Stephen Ojapah MSP
You have heard that it was said to your ancestors, You shall not kill; and whoever kills will be liable to judgment. But I say to you, whoever is angry with his brother will be liable to judgment (Mathew 5:21-22). As I prepared to write this reflection, the thought came to me to check bookshelf and browse through a few books on anger as well as workshop and seminar materials on the same subject. The following books caught my attention: The Cow in the Parking Lot: A Zen Approach to Overcoming Anger by Leonard Scheff and Susan Edmiston; Rage A Step by Step Guide in Overcoming Explosive Anger by Ronald Potter-Efron; The Anger Trap: Free Yourself from the Frustration that Sabotage Your Life by Dr Les Carter. Another impressive book is Beyond Anger by Thomas J Harbin. To complete the list is the book, Left to Tell and Led by Faith All by Immaculee Ilibagiza. It details the horrors and the massacres of the 1994 Rwanda Genocide. During my early years in the formation for the priesthood, we were meant to do some programmes on anger management. The overall aim ideally was to provide students with some mechanisms to cope with their anger so as not to let it boil over to some uncontrollable degrees.
Anger also known as rage, is an intense emotional state involving a strong uncomfortable and hostile response to a perceived provocation, hurt or threat. A person experiencing anger may also experience physical effects such as increased heart rate, elevated blood pressure, increased levels of adrenaline and non-adrenaline. Some people view anger as an emotion which triggers part of the fight or flight response. Anger becomes the predominant feeling behaviorally, cognitively, and physiologically when a person makes the conscious choice to take action to immediately stop the threatening behavior of another outside force.
Anger can have many physical and mental consequences. The external expression of anger can be found in facial expressions, body language, physiological responses and at times, public acts of aggression. Facial expressions can range from inward angling of the eyebrows to a full Frown. While most of those who experience anger explain its arousal as a result of “what has happened to them,” psychologists point out that an angry person can very well be mistaken because anger causes a loss in self-monitoring capacity and objective observability. (Raymond W. Anger, Encyclopedia of Psychology, 2000)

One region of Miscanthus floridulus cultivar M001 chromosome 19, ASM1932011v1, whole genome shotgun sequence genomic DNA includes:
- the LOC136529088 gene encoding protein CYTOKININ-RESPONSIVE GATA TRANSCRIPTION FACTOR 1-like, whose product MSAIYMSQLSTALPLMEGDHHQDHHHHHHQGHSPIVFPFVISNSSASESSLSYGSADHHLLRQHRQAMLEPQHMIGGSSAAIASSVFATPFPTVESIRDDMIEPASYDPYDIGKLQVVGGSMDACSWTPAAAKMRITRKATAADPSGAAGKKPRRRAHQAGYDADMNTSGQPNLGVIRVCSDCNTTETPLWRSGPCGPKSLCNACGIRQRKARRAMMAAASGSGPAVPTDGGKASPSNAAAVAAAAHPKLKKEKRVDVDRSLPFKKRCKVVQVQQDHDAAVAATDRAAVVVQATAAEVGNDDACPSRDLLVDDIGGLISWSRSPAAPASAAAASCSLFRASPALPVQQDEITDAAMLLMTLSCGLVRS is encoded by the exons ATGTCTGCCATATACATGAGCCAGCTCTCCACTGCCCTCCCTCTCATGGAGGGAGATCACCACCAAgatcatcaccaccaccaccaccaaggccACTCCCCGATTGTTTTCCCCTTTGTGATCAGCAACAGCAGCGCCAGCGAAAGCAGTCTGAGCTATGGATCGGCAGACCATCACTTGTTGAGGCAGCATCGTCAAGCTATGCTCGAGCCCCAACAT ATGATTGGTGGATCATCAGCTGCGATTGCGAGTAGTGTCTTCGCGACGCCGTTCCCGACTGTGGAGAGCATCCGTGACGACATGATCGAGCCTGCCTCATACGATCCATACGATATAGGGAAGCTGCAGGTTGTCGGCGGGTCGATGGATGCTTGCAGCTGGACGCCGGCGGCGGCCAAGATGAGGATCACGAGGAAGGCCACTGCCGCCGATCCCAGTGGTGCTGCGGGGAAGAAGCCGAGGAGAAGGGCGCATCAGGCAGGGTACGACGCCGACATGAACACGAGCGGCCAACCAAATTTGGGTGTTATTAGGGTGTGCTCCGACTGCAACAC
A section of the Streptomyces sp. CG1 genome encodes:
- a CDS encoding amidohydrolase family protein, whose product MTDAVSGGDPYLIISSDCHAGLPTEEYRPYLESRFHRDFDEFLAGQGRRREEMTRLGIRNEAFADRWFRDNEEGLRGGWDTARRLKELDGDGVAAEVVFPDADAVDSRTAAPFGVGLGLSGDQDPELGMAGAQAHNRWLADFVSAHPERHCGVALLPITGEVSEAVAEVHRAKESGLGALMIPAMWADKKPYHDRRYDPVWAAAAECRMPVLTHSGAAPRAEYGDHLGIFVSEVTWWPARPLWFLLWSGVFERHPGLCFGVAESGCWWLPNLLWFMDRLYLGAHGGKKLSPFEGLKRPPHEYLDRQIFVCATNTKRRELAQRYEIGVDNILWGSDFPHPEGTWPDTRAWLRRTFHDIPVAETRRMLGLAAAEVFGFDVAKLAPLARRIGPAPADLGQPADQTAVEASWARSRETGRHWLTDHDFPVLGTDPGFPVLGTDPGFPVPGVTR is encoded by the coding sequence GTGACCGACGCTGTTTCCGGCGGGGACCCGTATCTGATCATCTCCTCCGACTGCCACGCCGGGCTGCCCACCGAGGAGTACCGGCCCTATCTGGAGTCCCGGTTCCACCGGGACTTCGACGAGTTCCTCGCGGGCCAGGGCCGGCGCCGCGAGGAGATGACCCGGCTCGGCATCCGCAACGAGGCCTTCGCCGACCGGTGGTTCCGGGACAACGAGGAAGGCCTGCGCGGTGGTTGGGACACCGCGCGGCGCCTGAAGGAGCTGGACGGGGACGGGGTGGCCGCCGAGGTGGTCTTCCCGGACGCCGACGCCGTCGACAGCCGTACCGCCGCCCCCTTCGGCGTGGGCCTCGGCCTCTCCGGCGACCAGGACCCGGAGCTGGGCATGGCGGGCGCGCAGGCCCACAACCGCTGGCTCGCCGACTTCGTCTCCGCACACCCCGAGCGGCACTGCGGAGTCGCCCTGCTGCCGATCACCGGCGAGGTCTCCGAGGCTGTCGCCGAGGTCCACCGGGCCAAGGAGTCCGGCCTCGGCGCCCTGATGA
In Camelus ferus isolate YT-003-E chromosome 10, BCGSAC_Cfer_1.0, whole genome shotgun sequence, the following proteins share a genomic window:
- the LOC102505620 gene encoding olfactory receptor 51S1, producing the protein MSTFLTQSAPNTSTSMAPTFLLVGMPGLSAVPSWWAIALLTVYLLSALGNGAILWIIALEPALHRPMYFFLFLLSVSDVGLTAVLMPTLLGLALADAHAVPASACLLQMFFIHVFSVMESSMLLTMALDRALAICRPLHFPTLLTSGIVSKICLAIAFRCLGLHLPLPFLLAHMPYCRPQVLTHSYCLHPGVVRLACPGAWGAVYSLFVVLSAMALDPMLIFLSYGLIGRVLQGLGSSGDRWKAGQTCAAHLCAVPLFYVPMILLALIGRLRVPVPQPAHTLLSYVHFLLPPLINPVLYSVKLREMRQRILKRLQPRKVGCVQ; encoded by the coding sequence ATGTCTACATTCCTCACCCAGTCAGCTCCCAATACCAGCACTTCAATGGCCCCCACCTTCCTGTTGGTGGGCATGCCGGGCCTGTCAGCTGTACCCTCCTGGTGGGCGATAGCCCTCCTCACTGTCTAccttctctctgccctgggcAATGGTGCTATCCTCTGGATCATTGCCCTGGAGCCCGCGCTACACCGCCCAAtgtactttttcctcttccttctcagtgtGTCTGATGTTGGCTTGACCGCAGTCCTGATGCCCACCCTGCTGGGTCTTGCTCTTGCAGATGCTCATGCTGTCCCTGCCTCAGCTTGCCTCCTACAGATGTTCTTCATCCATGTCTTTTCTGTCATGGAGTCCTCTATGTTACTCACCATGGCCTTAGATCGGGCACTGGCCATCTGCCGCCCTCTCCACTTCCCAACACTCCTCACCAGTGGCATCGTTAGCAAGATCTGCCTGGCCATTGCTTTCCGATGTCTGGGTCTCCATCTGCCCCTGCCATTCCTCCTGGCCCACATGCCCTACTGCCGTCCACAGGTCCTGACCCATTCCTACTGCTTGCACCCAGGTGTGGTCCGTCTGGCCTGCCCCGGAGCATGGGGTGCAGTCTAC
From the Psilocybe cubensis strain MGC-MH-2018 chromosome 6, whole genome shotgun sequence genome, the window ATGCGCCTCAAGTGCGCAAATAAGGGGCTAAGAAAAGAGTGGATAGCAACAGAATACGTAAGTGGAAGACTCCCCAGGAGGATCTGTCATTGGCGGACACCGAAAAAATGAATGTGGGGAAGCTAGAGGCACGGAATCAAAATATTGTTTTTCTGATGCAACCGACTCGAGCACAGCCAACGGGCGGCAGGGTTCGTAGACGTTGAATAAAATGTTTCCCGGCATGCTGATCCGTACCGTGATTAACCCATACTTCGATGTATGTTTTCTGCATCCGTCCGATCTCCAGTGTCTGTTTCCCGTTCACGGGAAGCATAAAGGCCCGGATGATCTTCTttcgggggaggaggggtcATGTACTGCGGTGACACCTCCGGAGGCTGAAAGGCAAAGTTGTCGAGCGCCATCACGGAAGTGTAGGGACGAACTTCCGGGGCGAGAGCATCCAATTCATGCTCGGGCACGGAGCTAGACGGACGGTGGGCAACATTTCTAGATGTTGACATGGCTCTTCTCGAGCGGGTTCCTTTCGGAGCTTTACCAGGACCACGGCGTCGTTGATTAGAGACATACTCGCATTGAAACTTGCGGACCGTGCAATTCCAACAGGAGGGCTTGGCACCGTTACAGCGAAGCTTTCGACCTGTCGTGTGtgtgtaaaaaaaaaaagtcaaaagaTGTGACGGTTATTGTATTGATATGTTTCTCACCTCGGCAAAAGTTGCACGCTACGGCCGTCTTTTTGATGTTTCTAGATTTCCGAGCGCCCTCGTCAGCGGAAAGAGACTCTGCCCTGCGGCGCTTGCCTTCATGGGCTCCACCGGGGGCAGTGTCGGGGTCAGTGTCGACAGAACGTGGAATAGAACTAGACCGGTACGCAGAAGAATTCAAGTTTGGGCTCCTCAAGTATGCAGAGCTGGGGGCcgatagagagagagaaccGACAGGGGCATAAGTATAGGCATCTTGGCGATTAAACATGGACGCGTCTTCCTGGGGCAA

Modern psychologists view anger as a normal, natural and mature emotion experienced by all humans beings. They also consider it as something that has a functional value for survival. Uncontrolled anger can, however, negatively affect personal or social well-being (John W. Anger, Vol 1) and impact negatively on those around them. While many philosophers and writers have warned against the spontaneous and uncontrolled fits of anger, there has been disagreement over the intrinsic value of anger. The issue of dealing with anger has been written about since the times of the earliest philosophers, but modern psychologists, in contrast to earlier writers, have pointed out the possible harmful effects of suppressing anger.
The scripture has very inspiring quotations about dealing with anger and people who are hot-tempered: Ephesians 4:26-31, James 1:19-20, Proverbs 29:11, Proverbs 15:18, Colossians 3:8 and Proverbs 14:29. These scriptural passages can uplift and inspire the soul, and offer some guidance in moments of doubts. However, the context of our individual and collective experiences challenges all that we have learned in seminars, workshops, churches and mosques. In Nigeria, we have lots of reasons to be angry which include the following: insecurity, the Boko Haram mayhem, Fulani herdsmen and bandits, kidnappers, gender-based violence and rape of our sisters, aunts and mothers, incessant ASSU strikes and unresponsive government at all levels.